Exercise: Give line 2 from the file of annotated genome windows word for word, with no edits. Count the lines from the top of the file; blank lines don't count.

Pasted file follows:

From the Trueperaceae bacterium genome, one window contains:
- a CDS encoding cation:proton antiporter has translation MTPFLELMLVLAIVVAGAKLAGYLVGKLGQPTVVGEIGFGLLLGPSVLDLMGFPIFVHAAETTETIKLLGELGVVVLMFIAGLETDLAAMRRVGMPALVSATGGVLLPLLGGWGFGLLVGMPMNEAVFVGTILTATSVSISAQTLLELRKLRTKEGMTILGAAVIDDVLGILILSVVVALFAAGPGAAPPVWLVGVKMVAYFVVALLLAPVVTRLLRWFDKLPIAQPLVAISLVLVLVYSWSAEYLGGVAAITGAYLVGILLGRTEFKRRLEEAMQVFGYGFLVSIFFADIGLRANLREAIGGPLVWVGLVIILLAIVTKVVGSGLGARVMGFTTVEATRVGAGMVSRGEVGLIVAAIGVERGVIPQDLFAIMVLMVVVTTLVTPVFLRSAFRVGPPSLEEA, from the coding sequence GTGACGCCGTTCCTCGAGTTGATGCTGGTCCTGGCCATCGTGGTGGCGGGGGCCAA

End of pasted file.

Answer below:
- a CDS encoding cation:proton antiporter has translation MTPFLELMLVLAIVVAGAKLAGYLVGKLGQPTVVGEIGFGLLLGPSVLDLMGFPIFVHAAETTETIKLLGELGVVVLMFIAGLETDLAAMRRVGMPALVSATGGVLLPLLGGWGFGLLVGMPMNEAVFVGTILTATSVSISAQTLLELRKLRTKEGMTILGAAVIDDVLGILILSVVVALFAAGPGAAPPVWLVGVKMVAYFVVALLLAPVVTRLLRWFDKLPIAQPLVAISLVLVLVYSWSAEYLGGVAAITGAYLVGILLGRTEFKRRLEEAMQVFGYGFLVSIFFADIGLRANLREAIGGPLVWVGLVIILLAIVTKVVGSGLGARVMGFTTVEATRVGAGMVSRGEVGLIVAAIGVERGVIPQDLFAIMVLMVVVTTLVTPVFLRSAFRVGPPSLEEA, from the coding sequence GTGACGCCGTTCCTCGAGTTGATGCTGGTCCTGGCCATCGTGGTGGCGGGGGCCAA